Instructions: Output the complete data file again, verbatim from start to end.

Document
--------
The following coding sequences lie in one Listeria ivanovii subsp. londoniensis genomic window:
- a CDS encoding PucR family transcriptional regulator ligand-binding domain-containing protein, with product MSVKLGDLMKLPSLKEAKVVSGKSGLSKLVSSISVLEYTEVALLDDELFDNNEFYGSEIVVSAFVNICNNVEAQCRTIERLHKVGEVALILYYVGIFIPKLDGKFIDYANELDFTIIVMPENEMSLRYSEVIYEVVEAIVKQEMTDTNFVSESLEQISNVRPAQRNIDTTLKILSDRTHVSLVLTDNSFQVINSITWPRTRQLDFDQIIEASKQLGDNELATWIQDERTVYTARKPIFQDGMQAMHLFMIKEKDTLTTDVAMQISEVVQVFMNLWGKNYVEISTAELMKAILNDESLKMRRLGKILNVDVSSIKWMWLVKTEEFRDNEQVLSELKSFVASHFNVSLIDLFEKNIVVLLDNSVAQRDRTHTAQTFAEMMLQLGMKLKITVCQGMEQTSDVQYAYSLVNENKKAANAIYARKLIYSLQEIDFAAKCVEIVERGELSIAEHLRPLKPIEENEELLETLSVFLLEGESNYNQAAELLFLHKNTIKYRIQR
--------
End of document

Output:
The following coding sequences lie in one Listeria ivanovii subsp. londoniensis genomic window:
- a CDS encoding PucR family transcriptional regulator ligand-binding domain-containing protein, with product MSVKLGDLMKLPSLKEAKVVSGKSGLSKLVSSISVLEYTEVALLDDELFDNNEFYGSEIVVSAFVNICNNVEAQCRTIERLHKVGEVALILYYVGIFIPKLDGKFIDYANELDFTIIVMPENEMSLRYSEVIYEVVEAIVKQEMTDTNFVSESLEQISNVRPAQRNIDTTLKILSDRTHVSLVLTDNSFQVINSITWPRTRQLDFDQIIEASKQLGDNELATWIQDERTVYTARKPIFQDGMQAMHLFMIKEKDTLTTDVAMQISEVVQVFMNLWGKNYVEISTAELMKAILNDESLKMRRLGKILNVDVSSIKWMWLVKTEEFRDNEQVLSELKSFVASHFNVSLIDLFEKNIVVLLDNSVAQRDRTHTAQTFAEMMLQLGMKLKITVCQGMEQTSDVQYAYSLVNENKKAANAIYARKLIYSLQEIDFAAKCVEIVERGELSIAEHLRPLKPIEENEELLETLSVFLLEGESNYNQAAELLFLHKNTIKYRIQR